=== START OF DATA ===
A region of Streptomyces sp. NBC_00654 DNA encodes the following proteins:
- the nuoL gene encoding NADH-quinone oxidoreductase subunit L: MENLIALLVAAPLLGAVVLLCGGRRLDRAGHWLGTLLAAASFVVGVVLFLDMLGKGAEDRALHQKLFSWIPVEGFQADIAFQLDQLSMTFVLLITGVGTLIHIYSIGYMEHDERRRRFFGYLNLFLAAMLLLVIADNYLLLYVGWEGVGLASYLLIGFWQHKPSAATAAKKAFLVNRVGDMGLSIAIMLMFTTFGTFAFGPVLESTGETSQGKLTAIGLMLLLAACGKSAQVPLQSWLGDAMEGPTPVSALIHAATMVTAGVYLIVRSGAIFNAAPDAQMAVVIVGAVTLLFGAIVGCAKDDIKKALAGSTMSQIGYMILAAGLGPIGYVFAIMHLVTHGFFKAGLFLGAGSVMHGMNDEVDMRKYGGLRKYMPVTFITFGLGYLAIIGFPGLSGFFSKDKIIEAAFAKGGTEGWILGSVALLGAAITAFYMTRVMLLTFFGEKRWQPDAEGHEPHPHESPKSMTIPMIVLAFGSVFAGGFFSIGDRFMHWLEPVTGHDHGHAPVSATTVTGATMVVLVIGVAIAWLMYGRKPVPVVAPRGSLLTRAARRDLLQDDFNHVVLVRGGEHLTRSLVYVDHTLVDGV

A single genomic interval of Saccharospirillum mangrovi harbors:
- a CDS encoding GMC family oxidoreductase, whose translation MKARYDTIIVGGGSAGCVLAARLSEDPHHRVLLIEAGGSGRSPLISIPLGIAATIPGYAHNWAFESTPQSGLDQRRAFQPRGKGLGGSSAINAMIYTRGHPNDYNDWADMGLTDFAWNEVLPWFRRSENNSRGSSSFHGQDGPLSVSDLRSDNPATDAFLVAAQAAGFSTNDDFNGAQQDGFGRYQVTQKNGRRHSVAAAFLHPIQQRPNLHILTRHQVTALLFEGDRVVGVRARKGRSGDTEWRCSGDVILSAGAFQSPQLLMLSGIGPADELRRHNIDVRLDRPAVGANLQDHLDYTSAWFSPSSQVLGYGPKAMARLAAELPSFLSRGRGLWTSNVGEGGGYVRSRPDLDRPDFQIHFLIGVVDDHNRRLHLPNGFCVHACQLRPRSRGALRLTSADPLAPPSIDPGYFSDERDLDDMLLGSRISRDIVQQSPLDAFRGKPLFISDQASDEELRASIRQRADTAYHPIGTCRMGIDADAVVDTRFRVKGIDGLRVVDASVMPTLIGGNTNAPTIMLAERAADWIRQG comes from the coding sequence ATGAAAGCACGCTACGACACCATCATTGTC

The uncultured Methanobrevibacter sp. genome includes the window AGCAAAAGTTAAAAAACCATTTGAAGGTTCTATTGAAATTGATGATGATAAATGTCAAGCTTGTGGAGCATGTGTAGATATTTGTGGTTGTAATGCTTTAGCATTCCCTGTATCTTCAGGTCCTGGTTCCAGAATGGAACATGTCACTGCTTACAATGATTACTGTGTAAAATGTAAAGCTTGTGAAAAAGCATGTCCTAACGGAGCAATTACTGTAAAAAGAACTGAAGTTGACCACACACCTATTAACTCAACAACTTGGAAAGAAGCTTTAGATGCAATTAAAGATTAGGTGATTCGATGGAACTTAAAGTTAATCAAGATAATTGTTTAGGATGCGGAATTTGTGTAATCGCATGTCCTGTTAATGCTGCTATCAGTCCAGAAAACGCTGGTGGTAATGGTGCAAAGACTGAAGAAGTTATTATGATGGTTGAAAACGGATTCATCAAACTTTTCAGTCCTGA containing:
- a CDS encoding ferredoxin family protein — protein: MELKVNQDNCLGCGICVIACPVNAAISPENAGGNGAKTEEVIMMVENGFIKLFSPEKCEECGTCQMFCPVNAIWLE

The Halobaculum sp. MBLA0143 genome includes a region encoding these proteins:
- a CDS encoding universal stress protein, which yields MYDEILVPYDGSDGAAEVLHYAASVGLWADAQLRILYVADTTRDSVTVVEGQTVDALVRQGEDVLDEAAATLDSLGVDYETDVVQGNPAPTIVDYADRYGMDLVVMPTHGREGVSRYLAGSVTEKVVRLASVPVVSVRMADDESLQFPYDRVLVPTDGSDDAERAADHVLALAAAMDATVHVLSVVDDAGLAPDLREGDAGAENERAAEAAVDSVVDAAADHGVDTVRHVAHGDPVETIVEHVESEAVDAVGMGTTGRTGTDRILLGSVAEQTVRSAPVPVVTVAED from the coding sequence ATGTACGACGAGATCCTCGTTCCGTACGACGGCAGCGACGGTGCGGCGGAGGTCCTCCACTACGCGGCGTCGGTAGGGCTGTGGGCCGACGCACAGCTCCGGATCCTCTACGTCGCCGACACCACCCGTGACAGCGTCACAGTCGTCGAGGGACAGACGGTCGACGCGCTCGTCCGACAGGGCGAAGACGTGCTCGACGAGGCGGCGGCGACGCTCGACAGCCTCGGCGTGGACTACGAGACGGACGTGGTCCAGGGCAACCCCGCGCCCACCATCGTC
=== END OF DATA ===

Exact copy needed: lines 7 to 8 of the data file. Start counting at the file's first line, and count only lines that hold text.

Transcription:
The Halobaculum sp. MBLA0143 genome includes a region encoding these proteins:
- a CDS encoding universal stress protein, which yields MYDEILVPYDGSDGAAEVLHYAASVGLWADAQLRILYVADTTRDSVTVVEGQTVDALVRQGEDVLDEAAATLDSLGVDYETDVVQGNPAPTIVDYADRYGMDLVVMPTHGREGVSRYLAGSVTEKVVRLASVPVVSVRMADDESLQFPYDRVLVPTDGSDDAERAADHVLALAAAMDATVHVLSVVDDAGLAPDLREGDAGAENERAAEAAVDSVVDAAADHGVDTVRHVAHGDPVETIVEHVESEAVDAVGMGTTGRTGTDRILLGSVAEQTVRSAPVPVVTVAED from the coding sequence ATGTACGACGAGATCCTCGTTCCGTACGACGGCAGCGACGGTGCGGCGGAGGTCCTCCACTACGCGGCGTCGGTAGGGCTGTGGGCCGACGCACAGCTCCGGATCCTCTACGTCGCCGACACCACCCGTGACAGCGTCACAGTCGTCGAGGGACAGACGGTCGACGCGCTCGTCCGACAGGGCGAAGACGTGCTCGACGAGGCGGCGGCGACGCTCGACAGCCTCGGCGTGGACTACGAGACGGACGTGGTCCAGGGCAACCCCGCGCCCACCATCGTC